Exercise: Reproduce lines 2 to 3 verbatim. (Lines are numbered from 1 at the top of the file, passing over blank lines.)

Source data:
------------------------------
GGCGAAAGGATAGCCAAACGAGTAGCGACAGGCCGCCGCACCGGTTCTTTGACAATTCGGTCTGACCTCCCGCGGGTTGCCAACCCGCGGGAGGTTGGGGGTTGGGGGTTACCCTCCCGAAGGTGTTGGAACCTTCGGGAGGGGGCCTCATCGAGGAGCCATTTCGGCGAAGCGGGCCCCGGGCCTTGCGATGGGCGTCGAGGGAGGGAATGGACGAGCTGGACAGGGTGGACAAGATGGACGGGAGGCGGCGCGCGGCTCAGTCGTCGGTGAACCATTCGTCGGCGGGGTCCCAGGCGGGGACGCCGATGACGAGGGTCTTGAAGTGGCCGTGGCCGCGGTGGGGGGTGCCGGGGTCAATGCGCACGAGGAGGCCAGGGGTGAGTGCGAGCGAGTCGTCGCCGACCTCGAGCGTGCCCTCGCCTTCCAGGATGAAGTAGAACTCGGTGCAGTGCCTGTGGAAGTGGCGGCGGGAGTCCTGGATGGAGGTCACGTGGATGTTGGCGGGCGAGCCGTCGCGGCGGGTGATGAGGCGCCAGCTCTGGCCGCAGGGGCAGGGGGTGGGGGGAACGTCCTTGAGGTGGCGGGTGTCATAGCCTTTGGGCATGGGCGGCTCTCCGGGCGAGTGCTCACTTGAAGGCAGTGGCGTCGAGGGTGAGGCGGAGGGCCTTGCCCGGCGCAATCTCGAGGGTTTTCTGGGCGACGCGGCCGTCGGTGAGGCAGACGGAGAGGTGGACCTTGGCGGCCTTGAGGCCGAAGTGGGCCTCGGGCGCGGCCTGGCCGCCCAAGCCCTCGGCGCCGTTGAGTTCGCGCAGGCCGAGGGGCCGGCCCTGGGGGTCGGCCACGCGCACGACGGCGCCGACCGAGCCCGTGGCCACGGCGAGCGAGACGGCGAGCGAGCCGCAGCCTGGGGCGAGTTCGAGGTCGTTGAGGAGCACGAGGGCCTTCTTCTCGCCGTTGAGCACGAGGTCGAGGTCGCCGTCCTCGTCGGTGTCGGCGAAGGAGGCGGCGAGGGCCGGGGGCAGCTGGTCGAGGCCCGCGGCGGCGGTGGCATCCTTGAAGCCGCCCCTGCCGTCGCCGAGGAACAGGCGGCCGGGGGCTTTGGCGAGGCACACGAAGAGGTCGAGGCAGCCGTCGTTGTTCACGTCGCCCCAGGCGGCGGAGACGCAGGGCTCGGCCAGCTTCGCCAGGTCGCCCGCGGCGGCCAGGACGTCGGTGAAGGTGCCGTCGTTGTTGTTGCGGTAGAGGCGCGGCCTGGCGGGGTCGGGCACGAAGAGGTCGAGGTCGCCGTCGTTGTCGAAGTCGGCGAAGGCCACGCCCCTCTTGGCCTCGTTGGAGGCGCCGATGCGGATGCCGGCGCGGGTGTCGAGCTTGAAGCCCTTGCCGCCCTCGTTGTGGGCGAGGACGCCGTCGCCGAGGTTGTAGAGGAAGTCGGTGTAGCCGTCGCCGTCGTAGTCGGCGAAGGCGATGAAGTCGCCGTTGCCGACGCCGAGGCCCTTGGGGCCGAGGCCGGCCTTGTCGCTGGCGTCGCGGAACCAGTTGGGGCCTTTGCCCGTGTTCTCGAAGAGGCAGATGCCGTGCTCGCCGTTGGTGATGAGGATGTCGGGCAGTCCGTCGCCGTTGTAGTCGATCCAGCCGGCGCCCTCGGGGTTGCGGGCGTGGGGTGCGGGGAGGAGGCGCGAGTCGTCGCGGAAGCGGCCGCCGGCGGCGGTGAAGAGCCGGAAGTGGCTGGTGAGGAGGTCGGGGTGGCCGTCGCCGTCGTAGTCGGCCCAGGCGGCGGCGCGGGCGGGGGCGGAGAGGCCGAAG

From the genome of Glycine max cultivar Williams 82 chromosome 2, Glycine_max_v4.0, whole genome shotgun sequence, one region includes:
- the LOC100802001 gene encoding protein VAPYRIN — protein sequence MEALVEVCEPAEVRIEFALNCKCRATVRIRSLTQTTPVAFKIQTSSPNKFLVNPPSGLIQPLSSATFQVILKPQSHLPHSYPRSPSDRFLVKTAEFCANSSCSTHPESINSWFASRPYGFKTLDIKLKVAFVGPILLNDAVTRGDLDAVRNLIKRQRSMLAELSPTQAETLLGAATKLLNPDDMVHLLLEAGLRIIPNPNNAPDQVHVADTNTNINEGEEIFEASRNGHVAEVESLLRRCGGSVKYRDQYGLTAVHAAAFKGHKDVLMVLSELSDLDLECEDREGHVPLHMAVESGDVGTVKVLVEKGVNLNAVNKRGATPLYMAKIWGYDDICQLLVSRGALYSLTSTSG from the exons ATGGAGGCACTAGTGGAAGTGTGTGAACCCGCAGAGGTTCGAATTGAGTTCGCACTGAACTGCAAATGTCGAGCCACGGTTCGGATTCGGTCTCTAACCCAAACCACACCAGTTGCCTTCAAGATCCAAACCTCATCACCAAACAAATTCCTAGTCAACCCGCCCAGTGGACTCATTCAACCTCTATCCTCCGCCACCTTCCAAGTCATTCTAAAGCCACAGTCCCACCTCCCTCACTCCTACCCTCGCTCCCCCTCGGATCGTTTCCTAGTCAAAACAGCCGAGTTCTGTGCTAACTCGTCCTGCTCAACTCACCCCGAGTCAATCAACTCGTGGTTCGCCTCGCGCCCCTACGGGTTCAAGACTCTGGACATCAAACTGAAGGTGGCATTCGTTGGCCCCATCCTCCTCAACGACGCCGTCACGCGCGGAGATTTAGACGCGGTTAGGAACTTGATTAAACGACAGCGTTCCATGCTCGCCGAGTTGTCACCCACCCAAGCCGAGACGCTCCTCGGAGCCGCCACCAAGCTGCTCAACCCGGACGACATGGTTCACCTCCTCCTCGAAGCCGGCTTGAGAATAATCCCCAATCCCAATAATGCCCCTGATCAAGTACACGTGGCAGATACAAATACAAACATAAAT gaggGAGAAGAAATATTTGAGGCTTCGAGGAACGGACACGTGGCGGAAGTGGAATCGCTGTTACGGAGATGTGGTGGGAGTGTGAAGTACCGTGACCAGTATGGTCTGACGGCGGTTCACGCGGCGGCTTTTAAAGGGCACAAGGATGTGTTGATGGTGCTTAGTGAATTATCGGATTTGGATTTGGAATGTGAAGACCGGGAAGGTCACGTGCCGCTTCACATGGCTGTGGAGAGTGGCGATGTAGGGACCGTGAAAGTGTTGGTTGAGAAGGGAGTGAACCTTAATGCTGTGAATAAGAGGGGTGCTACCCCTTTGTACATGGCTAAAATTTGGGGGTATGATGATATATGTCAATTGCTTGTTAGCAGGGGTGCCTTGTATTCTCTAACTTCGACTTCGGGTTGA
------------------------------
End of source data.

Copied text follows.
From the genome of Glycine max cultivar Williams 82 chromosome 2, Glycine_max_v4.0, whole genome shotgun sequence, one region includes:
- the LOC100802001 gene encoding protein VAPYRIN — protein sequence MEALVEVCEPAEVRIEFALNCKCRATVRIRSLTQTTPVAFKIQTSSPNKFLVNPPSGLIQPLSSATFQVILKPQSHLPHSYPRSPSDRFLVKTAEFCANSSCSTHPESINSWFASRPYGFKTLDIKLKVAFVGPILLNDAVTRGDLDAVRNLIKRQRSMLAELSPTQAETLLGAATKLLNPDDMVHLLLEAGLRIIPNPNNAPDQVHVADTNTNINEGEEIFEASRNGHVAEVESLLRRCGGSVKYRDQYGLTAVHAAAFKGHKDVLMVLSELSDLDLECEDREGHVPLHMAVESGDVGTVKVLVEKGVNLNAVNKRGATPLYMAKIWGYDDICQLLVSRGALYSLTSTSG from the exons ATGGAGGCACTAGTGGAAGTGTGTGAACCCGCAGAGGTTCGAATTGAGTTCGCACTGAACTGCAAATGTCGAGCCACGGTTCGGATTCGGTCTCTAACCCAAACCACACCAGTTGCCTTCAAGATCCAAACCTCATCACCAAACAAATTCCTAGTCAACCCGCCCAGTGGACTCATTCAACCTCTATCCTCCGCCACCTTCCAAGTCATTCTAAAGCCACAGTCCCACCTCCCTCACTCCTACCCTCGCTCCCCCTCGGATCGTTTCCTAGTCAAAACAGCCGAGTTCTGTGCTAACTCGTCCTGCTCAACTCACCCCGAGTCAATCAACTCGTGGTTCGCCTCGCGCCCCTACGGGTTCAAGACTCTGGACATCAAACTGAAGGTGGCATTCGTTGGCCCCATCCTCCTCAACGACGCCGTCACGCGCGGAGATTTAGACGCGGTTAGGAACTTGATTAAACGACAGCGTTCCATGCTCGCCGAGTTGTCACCCACCCAAGCCGAGACGCTCCTCGGAGCCGCCACCAAGCTGCTCAACCCGGACGACATGGTTCACCTCCTCCTCGAAGCCGGCTTGAGAATAATCCCCAATCCCAATAATGCCCCTGATCAAGTACACGTGGCAGATACAAATACAAACATAAAT gaggGAGAAGAAATATTTGAGGCTTCGAGGAACGGACACGTGGCGGAAGTGGAATCGCTGTTACGGAGATGTGGTGGGAGTGTGAAGTACCGTGACCAGTATGGTCTGACGGCGGTTCACGCGGCGGCTTTTAAAGGGCACAAGGATGTGTTGATGGTGCTTAGTGAATTATCGGATTTGGATTTGGAATGTGAAGACCGGGAAGGTCACGTGCCGCTTCACATGGCTGTGGAGAGTGGCGATGTAGGGACCGTGAAAGTGTTGGTTGAGAAGGGAGTGAACCTTAATGCTGTGAATAAGAGGGGTGCTACCCCTTTGTACATGGCTAAAATTTGGGGGTATGATGATATATGTCAATTGCTTGTTAGCAGGGGTGCCTTGTATTCTCTAACTTCGACTTCGGGTTGA